BRETT RAMPAL: Yeah, absolutely. I think the Inflation Reduction Act is a huge win for both existing and future nuclear in the United States. There's a production tax credit in the IRA for existing nuclear power plants to support their financial operation. There is also the inclusion of advanced and future nuclear technologies in future clean energy credits that are supposed to be technology inclusive and open in 2025 to projects that are producing power after that point.

And in addition to that, we see infrastructure and funding from the IRA almost to $1 billion in direct funding for nuclear issues like uranium enrichment capabilities in the United States and funding for the Office of Nuclear Energy and the Department of Energy, as well as additional funding and authority for the loan program office at DOE, which will be instrumental in supporting deployment of additional nuclear projects in this country. So yeah, I think the IRA is a great opportunity for supporting the existing fleet, as well as supporting future nuclear technology.

AKIKO FUJITA: Final question to you, Daniel-- the reality is over in Europe, there's got to be some kind of solution right away when you're thinking about potential of more natural gas coming offline from Russia, obviously an oil crunch as well. In the absence of bringing back coal-powered plants, any form of hydrocarbons, how much of that void do you think nuclear can fill considering the infrastructure that's already in place?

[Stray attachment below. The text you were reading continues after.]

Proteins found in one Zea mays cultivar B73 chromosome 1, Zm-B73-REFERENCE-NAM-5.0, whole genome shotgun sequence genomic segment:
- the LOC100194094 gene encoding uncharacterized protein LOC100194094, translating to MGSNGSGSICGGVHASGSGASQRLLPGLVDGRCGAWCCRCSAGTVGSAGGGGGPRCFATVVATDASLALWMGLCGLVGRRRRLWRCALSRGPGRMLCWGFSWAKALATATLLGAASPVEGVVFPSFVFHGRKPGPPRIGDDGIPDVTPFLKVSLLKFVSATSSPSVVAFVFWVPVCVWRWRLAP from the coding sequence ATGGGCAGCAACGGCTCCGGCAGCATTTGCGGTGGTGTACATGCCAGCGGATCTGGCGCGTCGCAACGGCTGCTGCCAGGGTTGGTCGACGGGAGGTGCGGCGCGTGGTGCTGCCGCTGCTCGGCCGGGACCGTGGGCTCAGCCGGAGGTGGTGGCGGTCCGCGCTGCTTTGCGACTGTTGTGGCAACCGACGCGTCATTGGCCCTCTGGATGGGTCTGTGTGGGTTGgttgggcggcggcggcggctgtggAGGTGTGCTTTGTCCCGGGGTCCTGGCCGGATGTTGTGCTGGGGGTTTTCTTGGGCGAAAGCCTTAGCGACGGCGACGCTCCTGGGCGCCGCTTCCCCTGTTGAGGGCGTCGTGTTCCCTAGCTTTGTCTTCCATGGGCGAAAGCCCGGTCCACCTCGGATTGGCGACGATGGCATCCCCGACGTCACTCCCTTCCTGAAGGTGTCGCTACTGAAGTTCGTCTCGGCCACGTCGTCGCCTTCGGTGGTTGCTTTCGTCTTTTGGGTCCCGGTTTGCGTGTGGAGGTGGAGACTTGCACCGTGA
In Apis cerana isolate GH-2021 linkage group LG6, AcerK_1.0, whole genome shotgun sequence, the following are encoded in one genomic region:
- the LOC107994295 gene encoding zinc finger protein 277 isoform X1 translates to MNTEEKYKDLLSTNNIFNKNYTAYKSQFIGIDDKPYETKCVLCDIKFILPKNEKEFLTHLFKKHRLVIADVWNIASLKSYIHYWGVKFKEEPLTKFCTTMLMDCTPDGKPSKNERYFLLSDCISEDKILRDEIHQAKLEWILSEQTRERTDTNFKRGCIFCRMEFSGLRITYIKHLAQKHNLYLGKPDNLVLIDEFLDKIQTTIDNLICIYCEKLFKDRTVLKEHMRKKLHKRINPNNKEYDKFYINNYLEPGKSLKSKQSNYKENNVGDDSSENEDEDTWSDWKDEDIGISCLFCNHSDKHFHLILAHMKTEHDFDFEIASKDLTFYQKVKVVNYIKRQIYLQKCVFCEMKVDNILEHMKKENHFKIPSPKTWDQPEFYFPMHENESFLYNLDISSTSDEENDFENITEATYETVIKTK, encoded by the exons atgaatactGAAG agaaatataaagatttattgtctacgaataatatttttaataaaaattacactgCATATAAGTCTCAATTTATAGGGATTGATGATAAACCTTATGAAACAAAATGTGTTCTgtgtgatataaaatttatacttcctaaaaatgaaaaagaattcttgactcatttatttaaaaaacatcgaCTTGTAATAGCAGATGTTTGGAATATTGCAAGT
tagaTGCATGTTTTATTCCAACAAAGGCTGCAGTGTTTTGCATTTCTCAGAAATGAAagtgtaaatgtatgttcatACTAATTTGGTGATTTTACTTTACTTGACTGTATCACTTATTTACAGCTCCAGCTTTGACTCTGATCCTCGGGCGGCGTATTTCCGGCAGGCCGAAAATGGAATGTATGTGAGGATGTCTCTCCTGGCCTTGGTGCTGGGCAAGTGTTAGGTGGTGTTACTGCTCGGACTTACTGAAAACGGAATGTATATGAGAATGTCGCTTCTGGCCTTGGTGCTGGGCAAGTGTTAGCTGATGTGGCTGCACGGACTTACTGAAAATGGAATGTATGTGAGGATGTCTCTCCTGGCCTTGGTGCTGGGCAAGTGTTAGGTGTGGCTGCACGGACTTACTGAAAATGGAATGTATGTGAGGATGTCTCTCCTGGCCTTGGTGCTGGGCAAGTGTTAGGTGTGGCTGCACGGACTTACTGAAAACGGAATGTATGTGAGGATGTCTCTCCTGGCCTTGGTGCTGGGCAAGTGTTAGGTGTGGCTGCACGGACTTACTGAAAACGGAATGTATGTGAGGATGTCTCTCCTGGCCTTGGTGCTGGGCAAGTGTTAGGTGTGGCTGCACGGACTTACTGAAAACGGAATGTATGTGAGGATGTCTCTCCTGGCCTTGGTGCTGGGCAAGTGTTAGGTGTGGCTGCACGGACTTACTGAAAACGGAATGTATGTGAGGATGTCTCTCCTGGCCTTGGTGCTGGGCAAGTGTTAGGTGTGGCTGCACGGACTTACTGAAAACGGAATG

DANIEL KAMMEN: Well, certainly, keeping the existing plants operating, those that are operating well, it makes a lot of sense in the context you're talking about here. The issue of new plants, though, is kind of a challenge in that the timing is much further off. So the highest profile small modular reactor companies, certainly in the United States, that are planning on putting their first plants in the ground at the end of this decade, a number of those are looking at sales into both Western and Eastern Europe.

But these are going to be plants that come online 2028, '29, '30-- and, of course, the Russian gas crisis. And the commitment by countries like Germany to get off of Russian gas need to be completed well before that. And so I think that existing nuclear play a role, but the future plants are going to have to have, really, the ramp-up of new renewables, offshore wind-- we're talking about very large ramp-ups-- hydrogen for both industrial use and storage. Those are likely to be able to fill the gap more quickly as part of the Russia-Ukraine response plan.

BRIAN CHEUNG: All right, thanks to Brett Rampal, Veriten Nuclear and Power Strategy Director, as well as Daniel Kammen, Professor of Energy at UC-Berkeley. Really appreciate the time.